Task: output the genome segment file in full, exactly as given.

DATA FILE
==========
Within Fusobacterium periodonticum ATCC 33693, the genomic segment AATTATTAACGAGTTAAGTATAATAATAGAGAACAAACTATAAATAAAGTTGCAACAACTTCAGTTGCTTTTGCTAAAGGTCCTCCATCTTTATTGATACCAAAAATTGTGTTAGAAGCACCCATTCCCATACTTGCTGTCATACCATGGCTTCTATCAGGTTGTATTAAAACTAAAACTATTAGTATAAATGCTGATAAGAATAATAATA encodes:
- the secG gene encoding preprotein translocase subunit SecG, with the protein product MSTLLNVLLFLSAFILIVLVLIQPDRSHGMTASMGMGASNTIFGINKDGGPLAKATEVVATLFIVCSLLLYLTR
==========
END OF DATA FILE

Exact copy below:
Within Fusobacterium periodonticum ATCC 33693, the genomic segment AATTATTAACGAGTTAAGTATAATAATAGAGAACAAACTATAAATAAAGTTGCAACAACTTCAGTTGCTTTTGCTAAAGGTCCTCCATCTTTATTGATACCAAAAATTGTGTTAGAAGCACCCATTCCCATACTTGCTGTCATACCATGGCTTCTATCAGGTTGTATTAAAACTAAAACTATTAGTATAAATGCTGATAAGAATAATAATA encodes:
- the secG gene encoding preprotein translocase subunit SecG, with the protein product MSTLLNVLLFLSAFILIVLVLIQPDRSHGMTASMGMGASNTIFGINKDGGPLAKATEVVATLFIVCSLLLYLTR